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Alimony, known as spousal maintenance in Illinois, can be avoided, but it will take a little bit of pre-planning and forethought to pull it off. Spousal maintenance is never guaranteed in a divorce but can become an issue if one spouse makes substantially more money than the other. If you are wondering whether or not you will have to pay spousal maintenance, consult an experienced divorce lawyer to assess your marital situation.
The court will look at many factors when determining how much and for how long spousal maintenance will be necessary. The factors a judge will consider include:
Illinois is a no-fault divorce state, which means no grounds are necessary to file for divorce. That being said, a judge could consider any misconduct during the marriage when considering things like spousal maintenance or the allocation of parental responsibilities. A history of domestic violence or adultery on the part of one spouse could, at the judge’s discretion, see assets shift toward the other spouse in compensation.
Spousal maintenance can be waived through divorce settlement negotiation if the spouse agrees. This can be done in writing to completely disregard spousal maintenance as a whole, or an agreement can be struck regarding the division of marital estate. No matter how you choose to do it, there are ways of avoiding spousal maintenance payments. However, if there has been no waiver and you make 50 percent more income than your spouse, you can expect to pay some sort of court-ordered spousal maintenance.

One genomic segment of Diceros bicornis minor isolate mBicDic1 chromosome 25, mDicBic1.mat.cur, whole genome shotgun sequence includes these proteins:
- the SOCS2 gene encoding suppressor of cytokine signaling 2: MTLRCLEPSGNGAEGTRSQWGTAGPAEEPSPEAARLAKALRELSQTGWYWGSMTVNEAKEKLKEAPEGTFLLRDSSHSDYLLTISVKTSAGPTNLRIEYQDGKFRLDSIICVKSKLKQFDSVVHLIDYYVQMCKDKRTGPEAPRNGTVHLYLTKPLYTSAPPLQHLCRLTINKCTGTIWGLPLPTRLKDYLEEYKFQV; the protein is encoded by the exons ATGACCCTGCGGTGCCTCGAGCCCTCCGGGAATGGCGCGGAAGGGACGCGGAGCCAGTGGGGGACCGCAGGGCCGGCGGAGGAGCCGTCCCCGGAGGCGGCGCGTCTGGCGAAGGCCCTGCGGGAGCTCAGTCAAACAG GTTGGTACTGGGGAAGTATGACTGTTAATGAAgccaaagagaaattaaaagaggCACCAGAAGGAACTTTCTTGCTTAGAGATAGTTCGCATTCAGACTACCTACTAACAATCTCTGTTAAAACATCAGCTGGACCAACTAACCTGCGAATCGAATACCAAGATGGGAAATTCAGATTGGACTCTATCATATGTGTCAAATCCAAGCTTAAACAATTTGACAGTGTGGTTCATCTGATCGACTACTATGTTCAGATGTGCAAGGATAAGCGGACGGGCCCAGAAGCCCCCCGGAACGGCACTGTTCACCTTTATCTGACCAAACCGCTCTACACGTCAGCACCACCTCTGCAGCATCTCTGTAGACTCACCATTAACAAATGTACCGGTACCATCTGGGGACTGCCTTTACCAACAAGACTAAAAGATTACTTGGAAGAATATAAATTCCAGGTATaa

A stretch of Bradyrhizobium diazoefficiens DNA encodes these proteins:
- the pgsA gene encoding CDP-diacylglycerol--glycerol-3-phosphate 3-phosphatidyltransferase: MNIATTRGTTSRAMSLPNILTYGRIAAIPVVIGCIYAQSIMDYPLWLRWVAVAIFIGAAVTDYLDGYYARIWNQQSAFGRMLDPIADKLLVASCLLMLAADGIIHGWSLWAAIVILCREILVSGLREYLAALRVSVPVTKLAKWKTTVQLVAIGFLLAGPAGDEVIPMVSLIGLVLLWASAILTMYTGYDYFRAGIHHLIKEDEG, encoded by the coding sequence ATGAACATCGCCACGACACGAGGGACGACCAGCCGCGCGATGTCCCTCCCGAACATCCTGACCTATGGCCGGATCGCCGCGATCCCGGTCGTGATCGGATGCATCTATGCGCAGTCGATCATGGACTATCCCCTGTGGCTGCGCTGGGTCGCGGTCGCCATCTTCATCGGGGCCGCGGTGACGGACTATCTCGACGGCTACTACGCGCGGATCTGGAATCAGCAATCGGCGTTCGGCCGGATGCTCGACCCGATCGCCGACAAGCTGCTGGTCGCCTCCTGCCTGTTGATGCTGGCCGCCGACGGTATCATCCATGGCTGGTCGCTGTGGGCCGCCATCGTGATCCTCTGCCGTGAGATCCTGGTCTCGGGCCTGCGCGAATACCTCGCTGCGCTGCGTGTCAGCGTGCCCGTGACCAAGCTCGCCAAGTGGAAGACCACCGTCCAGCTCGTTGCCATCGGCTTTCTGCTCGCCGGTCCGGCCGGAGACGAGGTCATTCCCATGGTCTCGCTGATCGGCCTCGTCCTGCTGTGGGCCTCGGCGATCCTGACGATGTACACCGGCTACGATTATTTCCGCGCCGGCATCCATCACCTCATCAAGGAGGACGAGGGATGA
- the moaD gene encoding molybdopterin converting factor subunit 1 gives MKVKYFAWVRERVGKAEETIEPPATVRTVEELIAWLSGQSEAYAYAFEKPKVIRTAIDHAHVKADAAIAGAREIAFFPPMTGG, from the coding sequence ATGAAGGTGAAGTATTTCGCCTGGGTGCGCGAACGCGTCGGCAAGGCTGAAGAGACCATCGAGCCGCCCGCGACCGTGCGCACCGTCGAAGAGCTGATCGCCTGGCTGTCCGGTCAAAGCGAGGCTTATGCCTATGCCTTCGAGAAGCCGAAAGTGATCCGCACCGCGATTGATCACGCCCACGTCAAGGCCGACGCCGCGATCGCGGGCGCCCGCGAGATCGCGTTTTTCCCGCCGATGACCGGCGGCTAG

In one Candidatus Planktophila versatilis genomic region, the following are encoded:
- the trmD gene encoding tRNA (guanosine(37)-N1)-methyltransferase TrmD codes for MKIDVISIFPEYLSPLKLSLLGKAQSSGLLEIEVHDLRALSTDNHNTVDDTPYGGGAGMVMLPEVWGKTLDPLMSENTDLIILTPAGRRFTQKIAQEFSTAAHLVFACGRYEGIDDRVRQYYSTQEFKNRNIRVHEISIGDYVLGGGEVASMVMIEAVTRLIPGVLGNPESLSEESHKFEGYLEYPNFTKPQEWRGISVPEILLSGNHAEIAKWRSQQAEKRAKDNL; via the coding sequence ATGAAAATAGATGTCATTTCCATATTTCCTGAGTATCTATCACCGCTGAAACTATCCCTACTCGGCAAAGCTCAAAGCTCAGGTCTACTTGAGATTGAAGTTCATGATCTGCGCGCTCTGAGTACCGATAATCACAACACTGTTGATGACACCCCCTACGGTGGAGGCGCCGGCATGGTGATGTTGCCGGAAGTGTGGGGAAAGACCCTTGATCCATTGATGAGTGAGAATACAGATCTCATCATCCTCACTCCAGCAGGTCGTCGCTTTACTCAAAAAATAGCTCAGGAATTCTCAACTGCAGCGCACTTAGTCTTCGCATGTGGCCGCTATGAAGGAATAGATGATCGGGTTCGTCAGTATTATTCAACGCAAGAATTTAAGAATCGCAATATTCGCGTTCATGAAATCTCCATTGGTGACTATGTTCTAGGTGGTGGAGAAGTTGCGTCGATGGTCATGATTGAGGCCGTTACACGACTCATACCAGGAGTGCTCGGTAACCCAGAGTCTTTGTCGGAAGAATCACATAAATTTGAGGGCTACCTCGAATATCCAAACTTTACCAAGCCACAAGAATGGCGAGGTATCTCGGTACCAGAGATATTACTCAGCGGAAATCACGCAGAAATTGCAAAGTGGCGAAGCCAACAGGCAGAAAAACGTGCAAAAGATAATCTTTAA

One of the best ways to avoid spousal maintenance is to have it set up in a premarital agreement. You can outline all kinds of financial matters in a premarital agreement, which includes spousal support.
Another way to prevent spousal maintenance is to have a short-term marriage. If things have already started falling apart and you know the marriage is most likely to end, do not delay. A marriage lasting less than five years is considered short-term, and a court is less likely to order spousal support payments for either spouse. The longer the marriage lasts, the more likely a judge will order spousal maintenance.
Ensure that your spouse maintains an income. So long as your spouse can work and remains employed, a judge is less likely to order spousal maintenance. If your spouse refuses to become employed after your encouragement, you can hire a vocational expert to assess your spouse’s skills. A vocational expert can determine what job prospects your spouse has, and if they continue to refuse employment, a judge may be less likely to order spousal support because of it.
There are ways for you to avoid spousal maintenance if they have not yet been court-ordered. Failure to pay court-ordered spousal support can only make things worse. For more advice on how to avoid spousal maintenance altogether, you should contact a Hinsdale, IL divorce lawyer from the Law Office of Martoccio & Martoccio. Call us today at 630-920-8855 for a free consultation.